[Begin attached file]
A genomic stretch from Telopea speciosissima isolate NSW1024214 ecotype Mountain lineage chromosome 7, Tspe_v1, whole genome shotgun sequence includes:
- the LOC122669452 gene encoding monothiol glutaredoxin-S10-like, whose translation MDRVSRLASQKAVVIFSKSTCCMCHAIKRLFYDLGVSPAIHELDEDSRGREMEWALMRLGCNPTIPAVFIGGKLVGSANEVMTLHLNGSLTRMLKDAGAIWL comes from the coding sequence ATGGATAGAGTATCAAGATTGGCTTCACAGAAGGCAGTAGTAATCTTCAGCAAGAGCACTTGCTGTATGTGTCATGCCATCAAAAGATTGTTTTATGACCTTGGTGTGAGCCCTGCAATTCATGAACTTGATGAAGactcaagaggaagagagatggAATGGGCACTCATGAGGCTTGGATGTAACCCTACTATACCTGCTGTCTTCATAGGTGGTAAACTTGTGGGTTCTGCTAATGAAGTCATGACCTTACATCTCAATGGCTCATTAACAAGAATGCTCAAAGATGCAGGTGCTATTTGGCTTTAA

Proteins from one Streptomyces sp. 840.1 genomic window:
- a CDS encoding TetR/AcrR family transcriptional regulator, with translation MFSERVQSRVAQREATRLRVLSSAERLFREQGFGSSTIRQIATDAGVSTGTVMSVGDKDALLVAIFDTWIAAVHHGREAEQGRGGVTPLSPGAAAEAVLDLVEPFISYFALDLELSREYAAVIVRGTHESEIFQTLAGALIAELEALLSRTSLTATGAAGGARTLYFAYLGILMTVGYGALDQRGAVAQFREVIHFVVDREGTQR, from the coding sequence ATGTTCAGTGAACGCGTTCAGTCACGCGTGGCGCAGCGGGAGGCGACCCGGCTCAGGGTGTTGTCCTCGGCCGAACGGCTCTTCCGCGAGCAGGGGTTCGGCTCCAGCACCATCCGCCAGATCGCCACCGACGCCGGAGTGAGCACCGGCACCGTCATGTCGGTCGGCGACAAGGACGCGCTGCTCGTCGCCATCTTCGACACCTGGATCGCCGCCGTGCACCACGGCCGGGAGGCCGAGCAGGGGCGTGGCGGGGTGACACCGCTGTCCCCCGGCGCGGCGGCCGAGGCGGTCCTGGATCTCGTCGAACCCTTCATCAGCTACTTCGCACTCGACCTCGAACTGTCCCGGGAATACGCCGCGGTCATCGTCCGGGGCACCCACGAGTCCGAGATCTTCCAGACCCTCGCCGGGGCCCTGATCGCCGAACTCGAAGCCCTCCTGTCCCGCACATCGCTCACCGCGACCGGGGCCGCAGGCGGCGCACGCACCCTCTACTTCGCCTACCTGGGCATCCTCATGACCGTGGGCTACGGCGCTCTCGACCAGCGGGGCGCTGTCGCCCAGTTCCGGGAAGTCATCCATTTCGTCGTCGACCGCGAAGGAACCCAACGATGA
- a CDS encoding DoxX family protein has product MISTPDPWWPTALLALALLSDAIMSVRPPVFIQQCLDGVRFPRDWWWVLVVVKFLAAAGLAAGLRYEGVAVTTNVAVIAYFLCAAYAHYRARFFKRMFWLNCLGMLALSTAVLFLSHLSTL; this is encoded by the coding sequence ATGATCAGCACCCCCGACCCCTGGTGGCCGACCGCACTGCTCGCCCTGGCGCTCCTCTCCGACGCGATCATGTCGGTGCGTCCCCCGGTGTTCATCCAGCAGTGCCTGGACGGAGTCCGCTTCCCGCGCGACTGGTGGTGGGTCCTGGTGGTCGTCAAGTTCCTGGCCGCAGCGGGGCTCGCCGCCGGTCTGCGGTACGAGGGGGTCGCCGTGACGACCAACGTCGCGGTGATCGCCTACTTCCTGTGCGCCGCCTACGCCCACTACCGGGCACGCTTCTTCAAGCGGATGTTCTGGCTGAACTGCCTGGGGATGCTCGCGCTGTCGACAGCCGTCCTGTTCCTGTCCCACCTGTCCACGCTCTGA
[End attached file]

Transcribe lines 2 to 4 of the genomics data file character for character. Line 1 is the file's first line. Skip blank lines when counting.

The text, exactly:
- the LOC122669452 gene encoding monothiol glutaredoxin-S10-like, whose translation MDRVSRLASQKAVVIFSKSTCCMCHAIKRLFYDLGVSPAIHELDEDSRGREMEWALMRLGCNPTIPAVFIGGKLVGSANEVMTLHLNGSLTRMLKDAGAIWL comes from the coding sequence ATGGATAGAGTATCAAGATTGGCTTCACAGAAGGCAGTAGTAATCTTCAGCAAGAGCACTTGCTGTATGTGTCATGCCATCAAAAGATTGTTTTATGACCTTGGTGTGAGCCCTGCAATTCATGAACTTGATGAAGactcaagaggaagagagatggAATGGGCACTCATGAGGCTTGGATGTAACCCTACTATACCTGCTGTCTTCATAGGTGGTAAACTTGTGGGTTCTGCTAATGAAGTCATGACCTTACATCTCAATGGCTCATTAACAAGAATGCTCAAAGATGCAGGTGCTATTTGGCTTTAA

Proteins from one Streptomyces sp. 840.1 genomic window:
- a CDS encoding TetR/AcrR family transcriptional regulator, with translation MFSERVQSRVAQREATRLRVLSSAERLFREQGFGSSTIRQIATDAGVSTGTVMSVGDKDALLVAIFDTWIAAVHHGREAEQGRGGVTPLSPGAAAEAVLDLVEPFISYFALDLELSREYAAVIVRGTHESEIFQTLAGALIAELEALLSRTSLTATGAAGGARTLYFAYLGILMTVGYGALDQRGAVAQFREVIHFVVDREGTQR, from the coding sequence ATGTTCAGTGAACGCGTTCAGTCACGCGTGGCGCAGCGGGAGGCGACCCGGCTCAGGGTGTTGTCCTCGGCCGAACGGCTCTTCCGCGAGCAGGGGTTCGGCTCCAGCACCATCCGCCAGATCGCCACCGACGCCGGAGTGAGCACCGGCACCGTCATGTCGGTCGGCGACAAGGACGCGCTGCTCGTCGCCATCTTCGACACCTGGATCGCCGCCGTGCACCACGGCCGGGAGGCCGAGCAGGGGCGTGGCGGGGTGACACCGCTGTCCCCCGGCGCGGCGGCCGAGGCGGTCCTGGATCTCGTCGAACCCTTCATCAGCTACTTCGCACTCGACCTCGAACTGTCCCGGGAATACGCCGCGGTCATCGTCCGGGGCACCCACGAGTCCGAGATCTTCCAGACCCTCGCCGGGGCCCTGATCGCCGAACTCGAAGCCCTCCTGTCCCGCACATCGCTCACCGCGACCGGGGCCGCAGGCGGCGCACGCACCCTCTACTTCGCCTACCTGGGCATCCTCATGACCGTGGGCTACGGCGCTCTCGACCAGCGGGGCGCTGTCGCCCAGTTCCGGGAAGTCATCCATTTCGTCGTCGACCGCGAAGGAACCCAACGATGA